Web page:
Minority-controlled banks have been waging a long, uphill battle to prove that they're not just another group of mom-and-pop operations.
Through their trade group, the National Bankers Association, and with the help of a corporate advisory board, minority banks apparently are making progress in getting across a vital message to corporate treasurers.
That message, according to the NBA, is that many of its member institutions are capable of providing most of the services available at other commercial banks. Indeed, several of the nation's major corporations have accepted that and have established account relationships with NBA members.
An example of this confidence in the ability of a minority bank to deliver competitive services is the recent establishment of a payroll account by Anheuser-Busch Companies Inc. at United National Bank of Washington.
The payroll account for Anheuser-Busch's brewery division in Washington will provide United National "funds for investments that will contribute to the financial capabilities" of the bank, said Norman G. Mayfield, general manager of the company's District branch.
For security reasons, the size of the account at United National can't be disclosed. Nevertheless, with those funds, United National "will make investments that will generate new dollars for our community," said its president, Samuel L. Foggie. Use of the funds from the account will help provide consumer loans and strengthen businesses, "which in turn will help stabilize employment," Foggie added.
The Anheuser-Busch payroll account has perhaps a greater significance, observed David Johnson, vice president of the NBA. "It means a great deal not only in earnings but it does a great deal to increase the credibility of the minority bank," Johnson says.
Awareness of that type of relationship with a major corporation will prompt smaller businesses and individuals in a local community to establish similar accounts at a minority bank, Johnson explained. "It enhances credibility," he remarked.
Foggie, who is a director and immediate past president of NBA, agrees. "It creates credibility because it proves to the large corporation that a small bank can create a cash management system for them," he said.
Nonetheless, a major corporate account such as that established by Anheuser-Busch boosts United National's deposits and strengthens its lending capability. "It's the kind of business we like," Foggie said. "Any time you've got a consistent level of deposits you can plan better."
Those "hard-core" deposits represented by the Anheuser-Busch payroll account gives United National the flexibility as well as the certainty necessary to make loans in the community. While the amount in the account will decline substantially each time the payroll is due, United National has the assurance of being able to use funds from a sizable average balance.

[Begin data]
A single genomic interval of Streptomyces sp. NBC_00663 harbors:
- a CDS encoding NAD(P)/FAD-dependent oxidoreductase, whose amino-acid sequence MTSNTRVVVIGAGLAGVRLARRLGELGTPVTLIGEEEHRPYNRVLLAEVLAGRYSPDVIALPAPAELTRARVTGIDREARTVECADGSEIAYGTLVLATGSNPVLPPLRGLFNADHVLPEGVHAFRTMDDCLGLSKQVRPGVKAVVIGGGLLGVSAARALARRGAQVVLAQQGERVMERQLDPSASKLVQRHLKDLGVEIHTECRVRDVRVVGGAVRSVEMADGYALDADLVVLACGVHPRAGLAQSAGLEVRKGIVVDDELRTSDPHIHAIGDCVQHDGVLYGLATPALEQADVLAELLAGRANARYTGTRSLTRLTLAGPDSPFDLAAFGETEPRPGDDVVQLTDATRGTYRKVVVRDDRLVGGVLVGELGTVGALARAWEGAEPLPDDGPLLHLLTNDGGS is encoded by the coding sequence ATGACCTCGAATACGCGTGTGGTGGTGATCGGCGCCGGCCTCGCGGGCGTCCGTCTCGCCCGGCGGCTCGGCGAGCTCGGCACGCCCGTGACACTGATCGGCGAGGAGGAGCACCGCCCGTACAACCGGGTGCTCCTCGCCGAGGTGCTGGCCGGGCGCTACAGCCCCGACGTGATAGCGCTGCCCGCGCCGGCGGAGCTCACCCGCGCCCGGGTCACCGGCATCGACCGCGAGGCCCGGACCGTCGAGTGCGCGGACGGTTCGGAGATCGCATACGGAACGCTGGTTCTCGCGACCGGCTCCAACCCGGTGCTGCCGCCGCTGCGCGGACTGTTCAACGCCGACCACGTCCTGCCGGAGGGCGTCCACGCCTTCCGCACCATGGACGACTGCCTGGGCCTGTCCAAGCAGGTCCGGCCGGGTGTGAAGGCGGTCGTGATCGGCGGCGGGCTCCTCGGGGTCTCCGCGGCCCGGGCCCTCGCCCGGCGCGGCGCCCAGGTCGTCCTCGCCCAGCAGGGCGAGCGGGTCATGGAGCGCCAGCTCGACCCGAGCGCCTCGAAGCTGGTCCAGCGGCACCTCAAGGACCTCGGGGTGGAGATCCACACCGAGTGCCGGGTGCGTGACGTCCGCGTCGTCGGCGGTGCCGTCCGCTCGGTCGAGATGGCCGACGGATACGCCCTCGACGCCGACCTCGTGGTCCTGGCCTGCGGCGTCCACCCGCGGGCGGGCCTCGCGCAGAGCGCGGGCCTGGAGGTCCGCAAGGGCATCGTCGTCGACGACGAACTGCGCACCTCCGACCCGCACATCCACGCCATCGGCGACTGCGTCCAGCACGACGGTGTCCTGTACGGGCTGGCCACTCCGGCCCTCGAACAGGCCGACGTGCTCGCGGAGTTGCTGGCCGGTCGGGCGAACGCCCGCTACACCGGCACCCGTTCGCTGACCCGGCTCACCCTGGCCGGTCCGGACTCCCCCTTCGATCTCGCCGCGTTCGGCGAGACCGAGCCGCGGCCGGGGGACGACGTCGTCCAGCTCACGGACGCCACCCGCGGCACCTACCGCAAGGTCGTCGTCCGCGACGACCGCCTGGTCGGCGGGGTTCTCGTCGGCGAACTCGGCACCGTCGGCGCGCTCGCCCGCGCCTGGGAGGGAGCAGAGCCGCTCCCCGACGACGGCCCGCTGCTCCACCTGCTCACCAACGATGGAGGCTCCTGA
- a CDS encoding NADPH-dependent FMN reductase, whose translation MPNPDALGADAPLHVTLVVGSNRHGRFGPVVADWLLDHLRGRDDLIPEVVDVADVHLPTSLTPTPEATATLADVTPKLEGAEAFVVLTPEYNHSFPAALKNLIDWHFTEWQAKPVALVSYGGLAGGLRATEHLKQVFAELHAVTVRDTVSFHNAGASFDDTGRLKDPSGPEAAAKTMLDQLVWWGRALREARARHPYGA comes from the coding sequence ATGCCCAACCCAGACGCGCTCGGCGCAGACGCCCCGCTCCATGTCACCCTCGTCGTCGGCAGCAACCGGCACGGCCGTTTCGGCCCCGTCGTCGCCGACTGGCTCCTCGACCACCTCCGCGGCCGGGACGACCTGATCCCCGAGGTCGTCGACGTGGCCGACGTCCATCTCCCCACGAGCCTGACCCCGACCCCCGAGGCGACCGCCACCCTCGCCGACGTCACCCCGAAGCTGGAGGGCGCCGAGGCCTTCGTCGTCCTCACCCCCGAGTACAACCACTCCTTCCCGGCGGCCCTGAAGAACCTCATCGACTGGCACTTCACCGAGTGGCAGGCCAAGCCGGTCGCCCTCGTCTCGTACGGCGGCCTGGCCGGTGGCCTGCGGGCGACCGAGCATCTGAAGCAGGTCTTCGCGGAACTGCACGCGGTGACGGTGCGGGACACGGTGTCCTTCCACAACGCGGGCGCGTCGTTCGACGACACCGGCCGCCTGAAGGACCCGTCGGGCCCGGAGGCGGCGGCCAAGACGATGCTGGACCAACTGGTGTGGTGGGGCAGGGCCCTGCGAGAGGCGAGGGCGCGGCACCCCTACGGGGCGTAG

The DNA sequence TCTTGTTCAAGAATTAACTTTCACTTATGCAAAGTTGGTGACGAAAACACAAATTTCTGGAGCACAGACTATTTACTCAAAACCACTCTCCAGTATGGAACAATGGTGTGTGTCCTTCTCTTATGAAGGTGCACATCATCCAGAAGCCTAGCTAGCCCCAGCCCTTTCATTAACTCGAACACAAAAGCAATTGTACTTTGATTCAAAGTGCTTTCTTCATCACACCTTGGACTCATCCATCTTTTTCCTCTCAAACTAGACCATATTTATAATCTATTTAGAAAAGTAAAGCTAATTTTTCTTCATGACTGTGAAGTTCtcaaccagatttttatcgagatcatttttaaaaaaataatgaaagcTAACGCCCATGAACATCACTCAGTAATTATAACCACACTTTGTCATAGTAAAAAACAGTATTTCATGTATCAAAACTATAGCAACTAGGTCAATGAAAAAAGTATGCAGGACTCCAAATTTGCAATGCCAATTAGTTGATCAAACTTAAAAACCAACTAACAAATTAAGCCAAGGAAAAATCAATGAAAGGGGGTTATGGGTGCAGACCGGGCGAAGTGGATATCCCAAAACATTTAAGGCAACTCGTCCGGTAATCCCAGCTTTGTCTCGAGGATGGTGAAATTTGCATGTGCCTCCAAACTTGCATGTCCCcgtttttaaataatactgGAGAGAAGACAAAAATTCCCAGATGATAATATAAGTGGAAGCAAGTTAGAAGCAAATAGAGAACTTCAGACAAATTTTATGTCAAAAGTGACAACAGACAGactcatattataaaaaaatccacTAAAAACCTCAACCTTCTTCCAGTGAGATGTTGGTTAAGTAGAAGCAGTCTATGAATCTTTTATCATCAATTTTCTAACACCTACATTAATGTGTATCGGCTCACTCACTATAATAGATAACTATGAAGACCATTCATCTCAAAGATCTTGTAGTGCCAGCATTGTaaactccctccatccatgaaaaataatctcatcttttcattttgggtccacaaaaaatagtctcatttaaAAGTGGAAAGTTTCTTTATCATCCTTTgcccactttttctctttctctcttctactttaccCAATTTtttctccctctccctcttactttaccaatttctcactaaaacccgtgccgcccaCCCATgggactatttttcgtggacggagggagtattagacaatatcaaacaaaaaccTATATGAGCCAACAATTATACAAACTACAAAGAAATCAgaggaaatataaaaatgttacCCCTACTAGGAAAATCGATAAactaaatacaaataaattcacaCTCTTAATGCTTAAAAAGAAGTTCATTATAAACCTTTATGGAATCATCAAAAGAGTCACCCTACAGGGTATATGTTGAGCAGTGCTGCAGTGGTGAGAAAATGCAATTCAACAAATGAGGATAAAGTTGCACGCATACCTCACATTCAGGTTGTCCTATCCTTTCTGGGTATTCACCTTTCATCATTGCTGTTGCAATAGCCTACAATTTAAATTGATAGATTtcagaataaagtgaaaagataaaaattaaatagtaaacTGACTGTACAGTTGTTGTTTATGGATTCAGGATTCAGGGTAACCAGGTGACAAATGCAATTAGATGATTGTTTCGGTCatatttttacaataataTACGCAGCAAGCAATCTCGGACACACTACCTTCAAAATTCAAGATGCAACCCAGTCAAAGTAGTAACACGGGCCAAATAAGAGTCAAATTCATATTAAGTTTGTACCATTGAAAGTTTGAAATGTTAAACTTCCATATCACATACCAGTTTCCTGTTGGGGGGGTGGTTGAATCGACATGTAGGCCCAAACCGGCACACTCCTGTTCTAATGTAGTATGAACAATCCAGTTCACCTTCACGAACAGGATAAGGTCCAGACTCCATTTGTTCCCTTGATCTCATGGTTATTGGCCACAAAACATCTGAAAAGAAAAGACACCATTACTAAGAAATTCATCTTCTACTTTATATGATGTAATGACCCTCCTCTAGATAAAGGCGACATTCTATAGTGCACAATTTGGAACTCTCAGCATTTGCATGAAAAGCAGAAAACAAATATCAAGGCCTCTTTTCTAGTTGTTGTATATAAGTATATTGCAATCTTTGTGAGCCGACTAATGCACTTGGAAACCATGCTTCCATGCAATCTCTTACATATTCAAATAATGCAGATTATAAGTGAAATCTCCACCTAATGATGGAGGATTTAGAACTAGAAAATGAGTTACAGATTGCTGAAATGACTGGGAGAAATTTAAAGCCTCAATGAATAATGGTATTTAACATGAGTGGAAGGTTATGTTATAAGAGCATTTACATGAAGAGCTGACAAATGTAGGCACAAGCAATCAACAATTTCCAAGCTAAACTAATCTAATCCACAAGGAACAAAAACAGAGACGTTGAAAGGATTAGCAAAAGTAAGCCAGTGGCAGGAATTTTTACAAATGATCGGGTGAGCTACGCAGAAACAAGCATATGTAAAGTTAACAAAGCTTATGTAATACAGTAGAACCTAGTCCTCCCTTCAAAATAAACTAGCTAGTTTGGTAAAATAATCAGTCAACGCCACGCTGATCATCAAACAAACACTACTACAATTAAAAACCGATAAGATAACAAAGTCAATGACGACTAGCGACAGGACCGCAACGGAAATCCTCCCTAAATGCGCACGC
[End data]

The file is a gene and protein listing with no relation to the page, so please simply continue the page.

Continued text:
Foggie says United National has established a "credible track record" in managing accounts of other Fortune 500 companies, including Sears, Roebuck & Co. and Philip Morris Inc. "It's not necessary to go to a large bank to get good service," he said.
Moreover, the fact that his is a minority-controlled bank shouldn't be a consideration for doing business there, Foggie emphasized. "We don't want companies to give us business because we are minorities," he insists. "We want business because we are capable of providing good service."
United National and Industrial Bank of Washington were among 25 minority banks with which Anheuser-Busch established a $5 million line-of-credit program last summer. The two District banks also were among those selected for participation in Anheuser-Busch's certificate of deposit investment program.
Anheuser-Busch began an association with minority-controlled banks several years ago when it made tax payments through them. It expanded that involvement by investing $1 million in CDs at 12 of those banks. In the interim, several major corporations have established account relationships with NBA members.
Locally, while United National has had a "fair degree of success" in attracting deposits from Washington-based companies, Foggie acknowledged that he might have been more aggressive in marketing the bank's services to the corporate community here.
In little more than 17 years, United National has amassed assets of about $64 million and average daily deposits of $58 million, making it the ninth largest of D.C.'s 17 banks.
As the local economy expands, and with at least three more banks apparently opening here this year, an enhanced image should add to United National's growth.